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About the Author
Wangari Muta Maathai was born in Nyeri, Kenya, in 1940, the daughter of farmers in the highlands of Mount Kenya. She is the founder of the Green Belt Movement, which, through networks of rural women, has planted over thirty million trees across Kenya since 1977. In 1986 the Movement established a Pan African Green Belt Network, which has taught people from other African countries the Green Belt Movement’s approach to environmental conservation and community building. Several African countries have since started similar successful initiatives. She lives in Nairobi, Kenya.
His Holiness the 14th Dalai Lama, Tenzin Gyatso, is the head of state and the spiritual leader of the Tibetan people. He was born on July 6, 1935, to a farming family in a small hamlet in Taktser, northeastern Tibet. At the age of two, in accordance with Tibetan tradition, he was recognized as the reincarnation of his predecessor the 13th Dalai Lama. In 1989 he was awarded the Nobel Peace Prize for his non-violent struggle for the liberation of Tibet. He has consistently advocated policies of non-violence, and he also became the first Nobel Laureate to be recognized for his concern for global environmental problems. He lives in Dharamsala, India.
Read an Excerpt
From The Flight of the Hummingbird
Here is the story of the great forest that caught on fire. The terrible fire raged and burned.
All of the animals were afraid and fled from their homes. The elephant and the tiger, the beaver and the bear all ran, and above them the birds flew in a panic. They huddled at the edge of the forest and watched. All of the creatures gathered, except one.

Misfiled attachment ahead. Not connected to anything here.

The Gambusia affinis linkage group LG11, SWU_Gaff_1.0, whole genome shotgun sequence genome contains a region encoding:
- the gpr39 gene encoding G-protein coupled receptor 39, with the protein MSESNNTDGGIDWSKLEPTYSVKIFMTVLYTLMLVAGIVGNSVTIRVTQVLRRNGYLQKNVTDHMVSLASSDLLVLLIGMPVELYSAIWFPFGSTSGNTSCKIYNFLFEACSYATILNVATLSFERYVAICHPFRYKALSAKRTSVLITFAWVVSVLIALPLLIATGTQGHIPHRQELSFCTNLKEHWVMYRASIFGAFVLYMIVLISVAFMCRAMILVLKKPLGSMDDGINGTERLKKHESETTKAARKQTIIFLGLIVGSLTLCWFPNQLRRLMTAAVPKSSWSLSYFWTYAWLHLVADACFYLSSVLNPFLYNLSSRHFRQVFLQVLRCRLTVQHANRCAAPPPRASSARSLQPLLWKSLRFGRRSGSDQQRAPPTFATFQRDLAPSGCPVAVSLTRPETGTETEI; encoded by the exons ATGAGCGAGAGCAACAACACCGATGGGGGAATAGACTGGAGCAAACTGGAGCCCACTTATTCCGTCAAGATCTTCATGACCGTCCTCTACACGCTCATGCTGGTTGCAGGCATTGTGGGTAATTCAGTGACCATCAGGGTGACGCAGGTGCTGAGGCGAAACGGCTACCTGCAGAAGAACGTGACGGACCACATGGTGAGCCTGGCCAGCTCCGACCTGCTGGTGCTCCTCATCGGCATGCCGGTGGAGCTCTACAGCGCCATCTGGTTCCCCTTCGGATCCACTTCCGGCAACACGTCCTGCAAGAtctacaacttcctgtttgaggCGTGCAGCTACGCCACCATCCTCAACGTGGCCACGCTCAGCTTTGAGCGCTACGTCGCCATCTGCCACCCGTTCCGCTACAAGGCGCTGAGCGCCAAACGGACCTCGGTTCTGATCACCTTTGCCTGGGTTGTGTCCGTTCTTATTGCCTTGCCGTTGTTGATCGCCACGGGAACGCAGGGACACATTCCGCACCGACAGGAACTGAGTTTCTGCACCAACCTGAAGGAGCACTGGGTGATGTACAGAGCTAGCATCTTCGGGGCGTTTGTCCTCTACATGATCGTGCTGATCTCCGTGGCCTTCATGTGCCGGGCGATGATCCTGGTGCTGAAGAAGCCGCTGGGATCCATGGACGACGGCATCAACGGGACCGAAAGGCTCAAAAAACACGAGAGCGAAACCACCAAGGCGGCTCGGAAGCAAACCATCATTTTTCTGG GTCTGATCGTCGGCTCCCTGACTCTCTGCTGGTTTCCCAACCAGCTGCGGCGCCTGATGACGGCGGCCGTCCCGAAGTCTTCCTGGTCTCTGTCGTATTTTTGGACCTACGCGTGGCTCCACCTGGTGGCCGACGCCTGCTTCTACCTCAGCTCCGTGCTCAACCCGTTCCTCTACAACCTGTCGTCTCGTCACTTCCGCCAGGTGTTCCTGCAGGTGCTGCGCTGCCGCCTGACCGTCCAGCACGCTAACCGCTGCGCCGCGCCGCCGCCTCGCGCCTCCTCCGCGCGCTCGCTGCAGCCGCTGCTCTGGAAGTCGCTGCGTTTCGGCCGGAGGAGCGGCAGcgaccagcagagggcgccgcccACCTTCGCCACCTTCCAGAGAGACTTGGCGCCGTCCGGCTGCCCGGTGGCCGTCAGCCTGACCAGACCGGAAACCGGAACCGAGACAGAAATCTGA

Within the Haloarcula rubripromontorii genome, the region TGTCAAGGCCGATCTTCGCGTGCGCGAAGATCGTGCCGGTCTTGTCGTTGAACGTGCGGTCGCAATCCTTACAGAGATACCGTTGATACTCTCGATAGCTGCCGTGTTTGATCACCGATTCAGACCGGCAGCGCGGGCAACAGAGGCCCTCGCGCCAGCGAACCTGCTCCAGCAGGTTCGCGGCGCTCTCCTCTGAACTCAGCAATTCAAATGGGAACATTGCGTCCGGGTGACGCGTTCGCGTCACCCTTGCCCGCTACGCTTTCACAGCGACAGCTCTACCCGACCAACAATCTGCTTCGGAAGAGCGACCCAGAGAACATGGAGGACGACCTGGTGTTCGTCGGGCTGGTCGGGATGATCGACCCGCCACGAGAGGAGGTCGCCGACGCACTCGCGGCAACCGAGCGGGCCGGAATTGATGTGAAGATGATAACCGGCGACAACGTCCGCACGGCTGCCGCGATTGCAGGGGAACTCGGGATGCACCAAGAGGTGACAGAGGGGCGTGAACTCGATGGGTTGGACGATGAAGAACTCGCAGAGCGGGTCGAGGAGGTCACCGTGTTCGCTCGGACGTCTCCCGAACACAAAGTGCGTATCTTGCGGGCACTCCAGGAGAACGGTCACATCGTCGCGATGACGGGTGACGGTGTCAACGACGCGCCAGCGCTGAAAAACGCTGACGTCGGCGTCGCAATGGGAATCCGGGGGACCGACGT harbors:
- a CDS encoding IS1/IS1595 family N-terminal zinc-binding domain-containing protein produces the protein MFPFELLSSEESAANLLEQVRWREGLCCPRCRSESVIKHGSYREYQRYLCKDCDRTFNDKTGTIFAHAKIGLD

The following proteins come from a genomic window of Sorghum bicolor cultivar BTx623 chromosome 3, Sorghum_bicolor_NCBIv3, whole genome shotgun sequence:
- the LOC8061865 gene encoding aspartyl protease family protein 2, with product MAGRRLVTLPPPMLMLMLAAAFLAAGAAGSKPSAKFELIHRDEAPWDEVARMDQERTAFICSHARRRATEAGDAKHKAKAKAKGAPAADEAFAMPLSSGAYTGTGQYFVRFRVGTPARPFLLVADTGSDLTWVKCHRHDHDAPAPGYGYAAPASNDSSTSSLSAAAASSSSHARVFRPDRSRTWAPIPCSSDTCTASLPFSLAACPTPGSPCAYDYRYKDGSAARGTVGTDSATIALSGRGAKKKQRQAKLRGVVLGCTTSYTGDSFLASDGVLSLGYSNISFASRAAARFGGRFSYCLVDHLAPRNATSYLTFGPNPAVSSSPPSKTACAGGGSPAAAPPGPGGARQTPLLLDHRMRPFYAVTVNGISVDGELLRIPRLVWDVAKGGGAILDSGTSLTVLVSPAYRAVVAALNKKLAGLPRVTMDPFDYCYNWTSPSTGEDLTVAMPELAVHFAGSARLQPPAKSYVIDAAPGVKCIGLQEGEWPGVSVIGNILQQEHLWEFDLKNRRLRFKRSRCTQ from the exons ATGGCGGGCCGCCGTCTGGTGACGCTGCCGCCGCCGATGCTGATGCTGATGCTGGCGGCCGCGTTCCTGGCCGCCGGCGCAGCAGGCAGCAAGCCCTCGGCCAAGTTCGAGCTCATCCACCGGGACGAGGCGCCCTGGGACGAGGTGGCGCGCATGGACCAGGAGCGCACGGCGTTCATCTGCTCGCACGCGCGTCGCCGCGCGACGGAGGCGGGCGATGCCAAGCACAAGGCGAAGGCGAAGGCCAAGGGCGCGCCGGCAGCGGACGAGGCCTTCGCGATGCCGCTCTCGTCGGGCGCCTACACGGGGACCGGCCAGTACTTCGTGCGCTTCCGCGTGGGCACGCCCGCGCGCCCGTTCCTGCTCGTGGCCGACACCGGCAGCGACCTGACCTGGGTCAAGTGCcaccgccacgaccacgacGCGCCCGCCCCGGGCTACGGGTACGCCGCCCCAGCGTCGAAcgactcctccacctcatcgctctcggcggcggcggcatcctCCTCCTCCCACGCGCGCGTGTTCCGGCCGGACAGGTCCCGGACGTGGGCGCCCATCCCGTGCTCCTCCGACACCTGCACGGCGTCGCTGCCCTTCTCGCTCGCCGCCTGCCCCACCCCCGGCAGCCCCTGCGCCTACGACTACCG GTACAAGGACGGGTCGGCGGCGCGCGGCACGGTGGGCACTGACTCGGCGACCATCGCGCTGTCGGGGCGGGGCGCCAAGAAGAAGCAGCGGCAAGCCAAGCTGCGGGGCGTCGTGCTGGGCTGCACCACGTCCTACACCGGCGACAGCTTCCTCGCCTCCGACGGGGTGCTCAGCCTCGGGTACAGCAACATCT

Only Dukdukdiya, the little hummingbird, would not abandon the forest. Dukdukdiya flew quickly to the stream. She picked up a single drop of water in her beak.
Dukdukdiya flew back and dropped the water on the raging fire.
Again she flew to the stream and brought back another drop and continuedback and forth, back and forth.
The other animals watched Dukdukdiya's tiny body fly against the enormous fire, and they were frightened. They called out to the little hummingbird, warning her of the dangers of the smoke and the heat.
"What can I do?" sobbed the rabbit. "This fire is much too hot."
"There is too much smoke!" howled the wolf.
"My wings will burn! My beak is too small!" cried the owl.
But the little hummingbird continued. She flew back and forth, picking up more water and dropping it, bead by bead, onto the burning forest.
Finally, the big bear said, "Little Dukdukdiya, what are you doing?"
Without stopping, Dukdukdiya looked down at all of the animals. She said, "I am doing what I can."
Table of ContentsThe Hummingbird by Wangari Maathai
The Story of the Hummingbird
Afterword: The Environment and Personal Responsibility by His Holiness the Dalai Lama
About Wangari Maathai
About His Holiness the Dalai Lama
Artist's Statement by Michael Nicoll Yahgulanaas
The Origins of the Hummingbird Story